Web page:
Grail, LLC announced November 20 that the Centers for Medicare and Medicaid Services (CMS) and Food and Drug Administration (FDA) approved an Investigational Device Exemption (IDE) study for the company’s Galleri multi-cancer early detection (MCED) test to evaluate the technology’s capacity to reduce late-stage cancer diagnoses for the large group of cancers without a traditional screening strategy. The study is expected to enroll up to 50,000 Medicare beneficiaries, including diverse and rural seniors to ensure robust Medicare data in populations traditionally underrepresented in studies. The IDE Study will also include a control arm.
To date, FDA-approved cancer early-detection tests have only had the capacity to evaluate single cancer types. Published early data from multi-cancer early detection blood tests developed by private and academic entities indicate that the tests can screen for multiple cancers at the same time, including rare cancers.
“The study has the potential to meaningfully increase the evidence base to help inform the capability of MCEDs to revolutionize the way we detect cancer in earlier, more treatable stages,” said Dr. Karen E. Knudsen, CEO of the American Cancer Society and the American Cancer Society Cancer Action Network (ACS CAN). “Because the risk of cancer increases with age, Medicare beneficiaries make up the majority of individuals diagnosed with cancer and are especially vulnerable to the disease. A simple blood test may be more accessible to residents in rural and other underserved communities, extending innovative screening options, once FDA-approved and shown to have clinical benefit.”
While the IDE study will cover the cost of administering the test for beneficiaries enrolled in the study, even if proven safe and effective, once the study concludes, coverage will not be guaranteed. ACS CAN continues to advocate for a pathway to coverage in Congress through H.R. 2407 (the Nancy Gardner Sewell Medicare Multi-Cancer Early Detection Screening Coverage Act) and S. 2085 (the Medicare Multi-Cancer Early Detection Screening Coverage Act) if MCEDs are shown to be efficacious. The bill has a bipartisan support with a majority of members cosponsoring the legislation in both chambers of Congress.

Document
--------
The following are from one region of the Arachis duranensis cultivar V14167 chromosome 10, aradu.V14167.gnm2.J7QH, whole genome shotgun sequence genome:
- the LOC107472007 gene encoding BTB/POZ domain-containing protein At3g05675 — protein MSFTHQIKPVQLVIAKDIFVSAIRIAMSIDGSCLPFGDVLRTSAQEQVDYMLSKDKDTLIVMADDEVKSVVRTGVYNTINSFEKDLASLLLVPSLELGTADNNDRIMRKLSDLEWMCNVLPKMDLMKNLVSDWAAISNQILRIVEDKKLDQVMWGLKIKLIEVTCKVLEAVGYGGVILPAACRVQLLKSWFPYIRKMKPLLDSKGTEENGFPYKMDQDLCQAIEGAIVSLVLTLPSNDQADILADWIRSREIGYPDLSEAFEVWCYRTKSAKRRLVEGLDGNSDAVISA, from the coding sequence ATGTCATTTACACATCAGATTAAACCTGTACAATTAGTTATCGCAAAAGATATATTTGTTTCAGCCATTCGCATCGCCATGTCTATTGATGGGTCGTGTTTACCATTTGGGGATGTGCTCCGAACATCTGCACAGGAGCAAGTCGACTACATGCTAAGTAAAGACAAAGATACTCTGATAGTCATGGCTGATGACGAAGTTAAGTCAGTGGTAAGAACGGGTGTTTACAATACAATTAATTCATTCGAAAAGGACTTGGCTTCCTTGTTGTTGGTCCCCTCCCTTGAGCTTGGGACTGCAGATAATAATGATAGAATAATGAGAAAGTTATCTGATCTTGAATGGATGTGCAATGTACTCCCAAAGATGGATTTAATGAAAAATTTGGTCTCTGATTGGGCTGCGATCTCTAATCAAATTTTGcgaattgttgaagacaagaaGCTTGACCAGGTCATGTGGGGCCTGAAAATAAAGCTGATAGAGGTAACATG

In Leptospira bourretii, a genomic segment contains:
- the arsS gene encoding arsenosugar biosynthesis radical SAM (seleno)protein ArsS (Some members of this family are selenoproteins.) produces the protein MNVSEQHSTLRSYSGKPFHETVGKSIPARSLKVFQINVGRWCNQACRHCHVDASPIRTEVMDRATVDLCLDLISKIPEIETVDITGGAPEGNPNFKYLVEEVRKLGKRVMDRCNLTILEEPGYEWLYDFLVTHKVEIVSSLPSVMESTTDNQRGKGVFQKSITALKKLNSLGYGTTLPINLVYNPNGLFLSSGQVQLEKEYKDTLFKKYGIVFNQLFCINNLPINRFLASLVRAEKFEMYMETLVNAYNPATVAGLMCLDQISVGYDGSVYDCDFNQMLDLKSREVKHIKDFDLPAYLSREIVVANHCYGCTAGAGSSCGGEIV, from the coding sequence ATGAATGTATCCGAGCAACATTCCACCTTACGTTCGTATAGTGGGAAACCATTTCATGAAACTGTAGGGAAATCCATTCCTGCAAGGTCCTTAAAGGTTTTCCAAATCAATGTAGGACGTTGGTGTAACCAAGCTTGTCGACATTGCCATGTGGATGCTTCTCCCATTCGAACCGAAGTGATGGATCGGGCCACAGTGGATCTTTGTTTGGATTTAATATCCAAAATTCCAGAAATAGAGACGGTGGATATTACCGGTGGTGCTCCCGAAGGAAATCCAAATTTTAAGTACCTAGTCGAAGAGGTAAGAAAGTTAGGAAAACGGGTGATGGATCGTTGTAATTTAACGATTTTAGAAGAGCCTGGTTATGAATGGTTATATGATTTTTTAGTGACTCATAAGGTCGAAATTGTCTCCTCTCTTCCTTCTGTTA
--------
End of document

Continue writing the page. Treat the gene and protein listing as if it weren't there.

“Currently, Medicare only covers early detection tests for breast, cervical, colorectal, lung and prostate cancers. The Multi-Cancer Early Detection Screening Coverage Act would allow CMS to initiate an evidence-based coverage process for a multi-cancer screening test following FDA approval and demonstrated efficacy, avoiding a delay in expanding access to early detection of cancers for which we presently do not have a screening strategy,” said Lisa Lacasse, president of ACS CAN. “To end cancer as we know it, for everyone, it is critical that both discovery and access to innovation are prioritized on a parallel track.”
This press release was originally published November 20, 2023, by the American Cancer Society. It is republished with permission.